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Hearst and Lad Bible agree line between church and state is 'blurring' as newsrooms fine-tune branded content


By Rebecca Stewart, Trends Editor

March 23, 2017 | 5 min read

Some of the UK's largest online publishers have revealed that the lines between church and state are 'blurring' in their newsrooms as their branded content outfits become more sophisticated and seek to carve out an authentic tone of voice for brands.


Hearst and Lad Bible say the lines between church and state are 'blurring' within their newsrooms

Over the past year some news outlets, including City AM, have spoken out about tearing down the traditional commercial divide while sticking to the guidelines, but it would appear the viewpoint is gathering pace.

Hearst, Bleacher Report, the Lad Bible Group and Fandom powered by Wikia told The Drum editor Stephen Lepitak during a panel at Advertising Week Europe on Thursday (23 March) how their branded content and editorial teams work together as one rather than separately.

"We’re very much merged completely," said Bleacher Report's UK managing editor Lee Walker.

"Luckily, we’re not in the position where we’re chasing cheap money and have to compromise the brand," he continued, "it’s very much a good idea is a good idea and if we can assimilate the brand into that then everyone’s a winner."

Meanwhile, Dorth Raphaely senior vice-president of content at entertainment fan site Fandom powered by Wikia, which boasts a global audience of over 190 million readers, said in his newsroom the "lines were blurred".

"Our team is one team, maybe that’s a resource thing, but really for us it’s about integrity and we feel that you can work with the sales team and figure out what works for them but you know deep down inside whether you’re being honest to that content.

“The key thing is that if the client has no say over the content at all, then [the publisher] does not; so we really try and steer clients away from getting involved in the content.”

When pressed on how their reporters react to being tasked with writing branded content, Raphaely said that to his surprise he found they enjoy working on sponsored projects because "they understand the business model".

"Also, those pieces of content are sometimes more creative in the sense that you have to figure out what still works for editorial and for the client and so all those brainstorms that are applied to get to the end goal can often make for a more creative process," he finished.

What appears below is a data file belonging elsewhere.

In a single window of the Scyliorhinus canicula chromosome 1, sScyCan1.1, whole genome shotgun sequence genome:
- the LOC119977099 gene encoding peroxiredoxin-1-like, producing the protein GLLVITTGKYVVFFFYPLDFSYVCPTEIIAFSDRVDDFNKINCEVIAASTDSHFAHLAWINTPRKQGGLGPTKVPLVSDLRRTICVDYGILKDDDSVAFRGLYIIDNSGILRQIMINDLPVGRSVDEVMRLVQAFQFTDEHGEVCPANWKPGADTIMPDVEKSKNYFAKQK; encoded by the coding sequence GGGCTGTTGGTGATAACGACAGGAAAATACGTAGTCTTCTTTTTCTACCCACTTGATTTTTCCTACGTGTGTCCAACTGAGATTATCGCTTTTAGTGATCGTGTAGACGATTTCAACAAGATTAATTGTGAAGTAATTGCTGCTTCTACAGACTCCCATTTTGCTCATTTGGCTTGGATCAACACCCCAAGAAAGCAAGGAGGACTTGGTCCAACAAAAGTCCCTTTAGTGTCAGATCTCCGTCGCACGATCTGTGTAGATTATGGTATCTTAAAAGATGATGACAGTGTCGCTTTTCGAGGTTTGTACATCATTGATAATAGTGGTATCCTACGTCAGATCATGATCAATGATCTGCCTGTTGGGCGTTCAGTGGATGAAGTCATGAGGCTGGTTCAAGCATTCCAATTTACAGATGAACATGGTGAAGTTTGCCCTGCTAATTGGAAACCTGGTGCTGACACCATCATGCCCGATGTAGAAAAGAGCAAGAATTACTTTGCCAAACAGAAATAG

Victoria White, commercial content director at Hearst UK, said she believed branded content to be "an exciting growth area" for publishers, adding that the stigma previously attached to penning branded pieces had fallen away in recent years.

"There was a time a while ago when you didn’t want to go and do branded content, it was slightly frowned upon. Whereas recently, we have so many applicants for our [branded content] roles - people from amazing editorial backgrounds and it wasn't difficult to find people to fill our studio."

White, who previously worked as editor for Hearst for 14 years', said her ethos was that good quality branded content should get the same treatment as editorial features.

Bleacher Report's Walker agreed that it came down to a mindset, adding that young people had an "inbuilt ad filter" and that failure to create compelling content would be evident in a lack of eyeballs. "It shouldn’t be second-class content or paid for content it’s content, just make it good," he asserted.

The Lad Bible Group's head of brand and marketing Stephen Mai said that for his audience it came back to authenticity, so integrating the branded content team with the social and editorial departments was a no brainer.

"As a publisher we’re not a traditional news outlet so 'it’s not the news it’s our news' is what we say. That means the traditional lines of high quality reporting versus other type of content isn't as apparent.”

"If we were producing content that we would want to produce any way for brands then it really shouldn’t be any different to what they’re doing in terms of day-to-day content. For us it’s about making sure we’re working on stuff that already feels like our organic content."

While publishers have been building out their paid for content teams over the past few years several companies including Unilever have been building in-house content studios to refine the way they market brands.

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